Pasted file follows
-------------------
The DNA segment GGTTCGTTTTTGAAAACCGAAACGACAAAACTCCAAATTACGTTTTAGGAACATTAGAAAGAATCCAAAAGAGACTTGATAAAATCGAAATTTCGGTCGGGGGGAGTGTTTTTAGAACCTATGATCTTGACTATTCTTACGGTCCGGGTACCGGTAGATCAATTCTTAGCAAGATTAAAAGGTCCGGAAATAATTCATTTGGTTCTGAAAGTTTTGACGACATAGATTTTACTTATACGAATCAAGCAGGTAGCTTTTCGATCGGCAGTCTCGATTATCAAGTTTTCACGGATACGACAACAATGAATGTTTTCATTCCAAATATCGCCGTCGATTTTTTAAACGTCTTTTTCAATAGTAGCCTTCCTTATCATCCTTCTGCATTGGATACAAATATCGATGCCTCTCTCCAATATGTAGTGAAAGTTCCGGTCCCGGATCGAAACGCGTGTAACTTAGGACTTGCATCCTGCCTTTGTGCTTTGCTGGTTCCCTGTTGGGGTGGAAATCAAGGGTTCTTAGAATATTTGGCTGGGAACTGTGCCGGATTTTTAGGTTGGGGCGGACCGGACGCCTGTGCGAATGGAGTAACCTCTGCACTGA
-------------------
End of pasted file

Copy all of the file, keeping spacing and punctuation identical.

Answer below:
The DNA segment GGTTCGTTTTTGAAAACCGAAACGACAAAACTCCAAATTACGTTTTAGGAACATTAGAAAGAATCCAAAAGAGACTTGATAAAATCGAAATTTCGGTCGGGGGGAGTGTTTTTAGAACCTATGATCTTGACTATTCTTACGGTCCGGGTACCGGTAGATCAATTCTTAGCAAGATTAAAAGGTCCGGAAATAATTCATTTGGTTCTGAAAGTTTTGACGACATAGATTTTACTTATACGAATCAAGCAGGTAGCTTTTCGATCGGCAGTCTCGATTATCAAGTTTTCACGGATACGACAACAATGAATGTTTTCATTCCAAATATCGCCGTCGATTTTTTAAACGTCTTTTTCAATAGTAGCCTTCCTTATCATCCTTCTGCATTGGATACAAATATCGATGCCTCTCTCCAATATGTAGTGAAAGTTCCGGTCCCGGATCGAAACGCGTGTAACTTAGGACTTGCATCCTGCCTTTGTGCTTTGCTGGTTCCCTGTTGGGGTGGAAATCAAGGGTTCTTAGAATATTTGGCTGGGAACTGTGCCGGATTTTTAGGTTGGGGCGGACCGGACGCCTGTGCGAATGGAGTAACCTCTGCACTGA